Failure’s most dangerous attribute is its subtlety. In the short term those little errors don’t seem to make any difference. We do not seem to be failing. In fact, sometimes these accumulated errors in judgment occur throughout a period of great joy and prosperity in our lives. Since nothing terrible happens to us, since there are no instant consequences to capture our attention, we simply drift from one day to the next, repeating the errors, thinking the wrong thoughts, listening to the wrong voices and making the wrong choices. The sky did not fall in on us yesterday; therefore the act was probably harmless. Since it seemed to have no measurable consequence, it is probably safe to repeat.
But we must become better educated than that!
If at the end of the day when we made our first error in judgment the sky had fallen in on us, we undoubtedly would have taken immediate steps to ensure that the act would never be repeated. Like the child who places his hand on a hot burner despite his parents’ warnings, we would have had an instantaneous experience accompanying our error in judgment.
Unfortunately, failure does not shout out its warnings as our parents once did. This is why it is imperative to refine our philosophy in order to be able to make better choices. With a powerful, personal philosophy guiding our every step, we become more aware of our errors in judgment and more aware that each error really does matter.
Now here is the great news. Just like the formula for failure, the formula for success is easy to follow: It’s a few simple disciplines practiced every day.
Now here is an interesting question worth pondering: How can we change the errors in the formula for failure into the disciplines required in the formula for success? The answer is by making the future an important part of our current philosophy.
Both success and failure involve future consequences, namely the inevitable rewards or unavoidable regrets resulting from past activities. If this is true, why don’t more people take time to ponder the future? The answer is simple: They are so caught up in the current moment that it doesn’t seem to matter. The problems and the rewards of today are so absorbing to some human beings that they never pause long enough to think about tomorrow.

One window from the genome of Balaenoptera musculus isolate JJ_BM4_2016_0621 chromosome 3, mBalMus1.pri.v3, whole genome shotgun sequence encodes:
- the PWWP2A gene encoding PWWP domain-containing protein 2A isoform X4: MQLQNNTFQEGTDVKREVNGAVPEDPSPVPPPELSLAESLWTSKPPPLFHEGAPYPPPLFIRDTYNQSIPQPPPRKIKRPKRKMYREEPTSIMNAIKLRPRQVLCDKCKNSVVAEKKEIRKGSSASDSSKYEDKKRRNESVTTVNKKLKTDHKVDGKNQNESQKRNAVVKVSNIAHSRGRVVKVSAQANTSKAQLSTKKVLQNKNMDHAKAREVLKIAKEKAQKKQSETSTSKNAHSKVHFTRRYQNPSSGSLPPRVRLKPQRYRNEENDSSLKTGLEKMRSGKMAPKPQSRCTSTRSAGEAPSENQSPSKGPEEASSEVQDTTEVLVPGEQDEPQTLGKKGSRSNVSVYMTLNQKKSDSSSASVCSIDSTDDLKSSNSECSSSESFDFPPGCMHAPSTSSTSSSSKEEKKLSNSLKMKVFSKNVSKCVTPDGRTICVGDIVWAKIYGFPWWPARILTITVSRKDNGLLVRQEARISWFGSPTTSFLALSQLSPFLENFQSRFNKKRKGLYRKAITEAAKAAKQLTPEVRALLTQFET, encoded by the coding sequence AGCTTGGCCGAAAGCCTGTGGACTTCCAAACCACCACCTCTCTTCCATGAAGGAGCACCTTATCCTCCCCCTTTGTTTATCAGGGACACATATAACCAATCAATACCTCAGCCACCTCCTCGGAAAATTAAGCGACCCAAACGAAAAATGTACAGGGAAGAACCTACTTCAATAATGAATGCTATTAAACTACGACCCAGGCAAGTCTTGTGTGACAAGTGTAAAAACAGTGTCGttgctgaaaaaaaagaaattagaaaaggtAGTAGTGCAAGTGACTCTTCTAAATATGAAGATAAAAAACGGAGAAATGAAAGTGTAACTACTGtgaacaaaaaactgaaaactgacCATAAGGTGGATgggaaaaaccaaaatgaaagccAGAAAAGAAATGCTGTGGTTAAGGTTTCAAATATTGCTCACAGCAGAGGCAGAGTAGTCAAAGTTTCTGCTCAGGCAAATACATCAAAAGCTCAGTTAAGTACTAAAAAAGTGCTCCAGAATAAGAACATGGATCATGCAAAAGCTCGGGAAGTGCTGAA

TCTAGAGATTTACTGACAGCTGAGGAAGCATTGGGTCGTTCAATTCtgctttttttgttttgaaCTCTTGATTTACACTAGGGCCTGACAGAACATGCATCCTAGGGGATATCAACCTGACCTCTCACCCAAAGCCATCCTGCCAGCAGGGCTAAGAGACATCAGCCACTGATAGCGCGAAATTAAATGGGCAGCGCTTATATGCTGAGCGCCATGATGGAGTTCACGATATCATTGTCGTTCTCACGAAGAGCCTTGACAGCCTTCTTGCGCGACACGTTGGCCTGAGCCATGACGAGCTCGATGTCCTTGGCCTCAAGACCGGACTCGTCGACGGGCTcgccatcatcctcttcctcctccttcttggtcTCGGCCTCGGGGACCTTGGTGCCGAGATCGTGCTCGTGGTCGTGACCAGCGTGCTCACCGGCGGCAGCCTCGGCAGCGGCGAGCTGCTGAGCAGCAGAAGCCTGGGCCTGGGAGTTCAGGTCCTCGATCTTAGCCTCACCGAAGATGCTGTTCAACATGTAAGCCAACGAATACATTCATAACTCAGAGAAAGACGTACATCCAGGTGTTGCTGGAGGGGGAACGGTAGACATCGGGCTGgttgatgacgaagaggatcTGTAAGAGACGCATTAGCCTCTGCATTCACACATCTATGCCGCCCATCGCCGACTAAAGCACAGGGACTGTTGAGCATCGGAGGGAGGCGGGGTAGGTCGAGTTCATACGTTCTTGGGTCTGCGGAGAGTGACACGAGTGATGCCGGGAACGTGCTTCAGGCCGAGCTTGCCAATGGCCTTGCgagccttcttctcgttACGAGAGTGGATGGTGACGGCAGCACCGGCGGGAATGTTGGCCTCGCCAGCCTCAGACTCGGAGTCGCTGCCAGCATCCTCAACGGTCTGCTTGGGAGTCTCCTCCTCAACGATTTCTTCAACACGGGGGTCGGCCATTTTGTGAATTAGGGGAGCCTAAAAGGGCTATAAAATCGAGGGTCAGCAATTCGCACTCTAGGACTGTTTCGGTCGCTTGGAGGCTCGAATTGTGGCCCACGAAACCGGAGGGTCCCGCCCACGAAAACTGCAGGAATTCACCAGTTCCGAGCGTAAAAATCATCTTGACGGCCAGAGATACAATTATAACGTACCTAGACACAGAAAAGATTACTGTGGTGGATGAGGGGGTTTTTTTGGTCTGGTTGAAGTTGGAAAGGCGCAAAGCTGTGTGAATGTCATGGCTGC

But what if we did develop a new discipline to take just a few minutes every day to look a little further down the road? We would then be able to foresee the impending consequences of our current conduct. Armed with that valuable information, we would be able to take the necessary action to change our errors into new success-oriented disciplines. In other words, by disciplining ourselves to see the future in advance, we would be able to change our thinking, amend our errors and develop new habits to replace the old.
One of the exciting things about the formula for success—a few simple disciplines practiced every day—is that the results are almost immediate. As we voluntarily change daily errors into daily disciplines, we experience positive results in a very short period of time. When we change our diet, our health improves noticeably in just a few weeks. When we start exercising, we feel a new vitality almost immediately. When we begin reading, we experience a growing awareness and a new level of self-confidence. Whatever new discipline we begin to practice daily will produce exciting results that will drive us to become even better at developing new disciplines.
The real magic of new disciplines is that they will cause us to amend our thinking. If we were to start today to read the books, keep a journal, attend the classes, listen more and observe more, then today would be the first day of a new life leading to a better future. If we were to start today to try harder, and in every way make a conscious and consistent effort to change subtle and deadly errors into constructive and rewarding disciplines, we would never again settle for a life of existence, once we had tasted the fruits of a life of substance!
Oct. 9: Obama chief strategist David Axelrod reacts to the president being awarded the Nobel Peace Prize. "Presidents work hard to bring some issues to the fore internationally and point the world in the direction of solving some very big problems. I think this is a recognition of that," said Axelrod.